Oh The Shame


I’m a mutt.  I have parents that German and Swedish.  I can’t make the case that my whole heritage is contained within the Nordic states, but it can be said that half of me is.

Further, I’m from Minnesota.  A state dominated by Swedes, Fins, Norwegians and the like.  It’s who we are, don’tcha know?

And I’m proud that part of who I am has been chosen to represent the state’s football team.  Who wouldn’t?

Leftist Libtards.  That’s who.

The state of North Dakota is home to many people descendant from the Sioux nation.  They are, rightfully, a proud people.  A people of honor and who possess a rich and noble heritage. So why is the NDSU and the NCAA  fighting so hard to take away that honor?

BISMARCK, N.D. (AP) — A new state law that orders the University of North Dakota to keep its Fighting Sioux nickname won’t shield the school from penalties for continuing to use a moniker the NCAA considers hostile to American Indians, an NCAA executive told the school Tuesday.

The law, which says UND must use the nickname and a logo featuring the profile of an American Indian warrior, “cannot change the NCAA policy” against using American Indian nicknames, logos or mascots that are considered offensive, said Bernard Franklin, an NCAA executive vice president.

It’s insane.  The Fighting Sioux is a name and logo steeped in tradition and respect.  It carries with it the hope and aspirations of all the residents to emulate those characteristics associated with the Sioux warrior.

Serious, if we’re gonna ban the Sioux we should also ban the Vikings.  And the Cowboys.  And the Pirates, Raiders and Buccaneers.  And just as soon as Mother Earth earns “human rights” we’ll have to ban the Lions, The Tigers and the Bears oh my!  Not to mention the Eagles, The Falcons, The Seahawks, the Timberwolves and all other such mascots that were chosen for the POSITIVE traits they convey!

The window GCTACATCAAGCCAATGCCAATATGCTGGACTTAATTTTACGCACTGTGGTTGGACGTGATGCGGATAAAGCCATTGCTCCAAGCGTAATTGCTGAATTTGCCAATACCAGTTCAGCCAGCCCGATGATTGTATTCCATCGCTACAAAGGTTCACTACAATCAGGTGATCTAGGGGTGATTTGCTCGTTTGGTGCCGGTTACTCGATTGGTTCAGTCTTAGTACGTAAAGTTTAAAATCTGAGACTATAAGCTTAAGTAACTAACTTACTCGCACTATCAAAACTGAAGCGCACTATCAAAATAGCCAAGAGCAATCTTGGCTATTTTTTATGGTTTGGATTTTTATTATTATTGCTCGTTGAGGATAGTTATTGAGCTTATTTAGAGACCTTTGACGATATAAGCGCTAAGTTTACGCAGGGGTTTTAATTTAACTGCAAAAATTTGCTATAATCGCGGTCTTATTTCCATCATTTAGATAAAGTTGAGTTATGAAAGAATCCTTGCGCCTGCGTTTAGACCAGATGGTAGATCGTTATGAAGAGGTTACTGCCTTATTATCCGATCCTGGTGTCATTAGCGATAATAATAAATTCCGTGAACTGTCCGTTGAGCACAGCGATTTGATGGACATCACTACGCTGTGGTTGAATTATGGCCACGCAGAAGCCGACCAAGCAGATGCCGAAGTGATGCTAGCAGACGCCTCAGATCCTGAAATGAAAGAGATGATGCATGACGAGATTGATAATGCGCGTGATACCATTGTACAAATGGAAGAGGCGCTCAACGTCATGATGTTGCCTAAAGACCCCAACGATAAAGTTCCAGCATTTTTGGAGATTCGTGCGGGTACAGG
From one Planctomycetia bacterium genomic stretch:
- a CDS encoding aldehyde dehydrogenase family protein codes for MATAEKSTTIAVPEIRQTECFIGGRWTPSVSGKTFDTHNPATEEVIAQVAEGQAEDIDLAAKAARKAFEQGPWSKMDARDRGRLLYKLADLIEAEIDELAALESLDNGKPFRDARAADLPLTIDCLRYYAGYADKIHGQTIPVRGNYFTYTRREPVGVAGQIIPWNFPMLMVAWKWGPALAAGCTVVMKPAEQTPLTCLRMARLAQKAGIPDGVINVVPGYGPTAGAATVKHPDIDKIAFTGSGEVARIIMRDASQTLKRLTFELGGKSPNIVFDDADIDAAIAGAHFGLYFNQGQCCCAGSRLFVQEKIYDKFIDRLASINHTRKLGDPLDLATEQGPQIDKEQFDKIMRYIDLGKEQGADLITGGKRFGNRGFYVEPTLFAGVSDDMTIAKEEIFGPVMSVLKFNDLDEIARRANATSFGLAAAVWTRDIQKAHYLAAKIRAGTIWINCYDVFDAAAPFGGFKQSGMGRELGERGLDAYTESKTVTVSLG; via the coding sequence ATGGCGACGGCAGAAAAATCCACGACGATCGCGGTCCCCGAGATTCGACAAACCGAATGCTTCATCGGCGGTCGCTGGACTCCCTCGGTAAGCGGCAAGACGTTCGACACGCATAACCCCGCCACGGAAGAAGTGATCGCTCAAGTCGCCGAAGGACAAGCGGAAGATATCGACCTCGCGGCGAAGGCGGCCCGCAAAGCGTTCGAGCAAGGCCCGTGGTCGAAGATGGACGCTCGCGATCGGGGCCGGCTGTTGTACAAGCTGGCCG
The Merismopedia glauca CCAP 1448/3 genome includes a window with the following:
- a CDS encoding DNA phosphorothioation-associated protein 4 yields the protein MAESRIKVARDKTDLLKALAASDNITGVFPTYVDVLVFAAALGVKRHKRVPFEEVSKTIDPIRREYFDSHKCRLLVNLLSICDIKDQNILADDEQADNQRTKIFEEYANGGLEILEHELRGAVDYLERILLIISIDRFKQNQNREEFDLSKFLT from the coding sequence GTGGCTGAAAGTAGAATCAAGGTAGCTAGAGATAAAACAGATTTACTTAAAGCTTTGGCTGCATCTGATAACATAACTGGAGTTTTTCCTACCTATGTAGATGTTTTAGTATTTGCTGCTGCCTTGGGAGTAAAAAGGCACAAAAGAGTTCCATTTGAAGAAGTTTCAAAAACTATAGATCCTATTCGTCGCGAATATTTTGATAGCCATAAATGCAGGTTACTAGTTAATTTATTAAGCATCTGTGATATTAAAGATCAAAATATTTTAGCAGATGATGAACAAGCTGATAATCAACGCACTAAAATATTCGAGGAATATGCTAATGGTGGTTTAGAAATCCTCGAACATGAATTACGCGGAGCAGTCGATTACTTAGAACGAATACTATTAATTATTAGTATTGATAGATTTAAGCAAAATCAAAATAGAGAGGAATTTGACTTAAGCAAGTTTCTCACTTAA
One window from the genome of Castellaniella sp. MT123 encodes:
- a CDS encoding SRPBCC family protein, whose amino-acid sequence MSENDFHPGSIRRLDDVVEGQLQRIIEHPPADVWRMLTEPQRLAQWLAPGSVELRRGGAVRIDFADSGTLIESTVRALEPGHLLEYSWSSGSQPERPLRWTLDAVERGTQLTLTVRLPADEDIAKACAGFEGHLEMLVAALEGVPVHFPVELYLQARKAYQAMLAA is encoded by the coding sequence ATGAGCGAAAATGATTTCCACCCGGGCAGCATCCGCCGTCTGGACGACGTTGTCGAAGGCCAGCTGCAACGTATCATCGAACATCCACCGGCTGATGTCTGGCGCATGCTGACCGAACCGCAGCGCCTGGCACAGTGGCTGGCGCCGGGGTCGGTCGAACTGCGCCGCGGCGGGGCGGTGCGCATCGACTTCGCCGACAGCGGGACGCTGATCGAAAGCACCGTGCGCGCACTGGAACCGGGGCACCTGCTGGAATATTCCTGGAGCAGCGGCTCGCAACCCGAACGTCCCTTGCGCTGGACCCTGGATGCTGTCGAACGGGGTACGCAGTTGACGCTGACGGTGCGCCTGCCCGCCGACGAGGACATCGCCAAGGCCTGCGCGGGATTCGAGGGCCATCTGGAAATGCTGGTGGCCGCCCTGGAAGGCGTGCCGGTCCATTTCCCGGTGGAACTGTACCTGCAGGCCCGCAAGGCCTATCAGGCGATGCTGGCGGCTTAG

Frakin Liberals.

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27 comments
  1. I’m offended you did not mention the Fighting Irish…

    • pino said:

      I’m offended you did not mention the Fighting Irish…

      I’m offended that you’re offended!

      Wait! Doh!

  2. 😉

  3. nickgb said:

    Unless you’ve found any oppression or massacres of Vikings by the American government, I think you might be missing a fundamental difference.

    Also, the NCAA is a private organization, and here’s the state interfering with their private rights in order to preserve a college mascot. Isn’t this the kind of thing y’all are against?

    • pino said:

      Unless you’ve found any oppression or massacres of Vikings by the American government, I think you might be missing a fundamental difference.

      THAT is the criteria for naming a team?

      If so, my opposition to Lions, Eagles, anything elephant stand.

      Also, the NCAA is a private organization

      I admit it’s wiki, not the best source, but I’m in a hurry:

      The NCAA, at first named the Intercollegiate Athletic Association of the United States (IAAUS), was established on March 31, 1906, to set rules for amateur athletic sports in the United States. When then-president Theodore Roosevelt’s own son, Ted, broke his nose playing rugby at Harvard, Roosevelt became aware of the growing number of serious injuries and deaths occurring in collegiate rugby football. He brought the presidents of five major institutions, Army (West Point), Navy (Annapolis), Harvard, Princeton, and Yale to several meetings at the White House in October 1905 to discuss steps to make college athletics safer.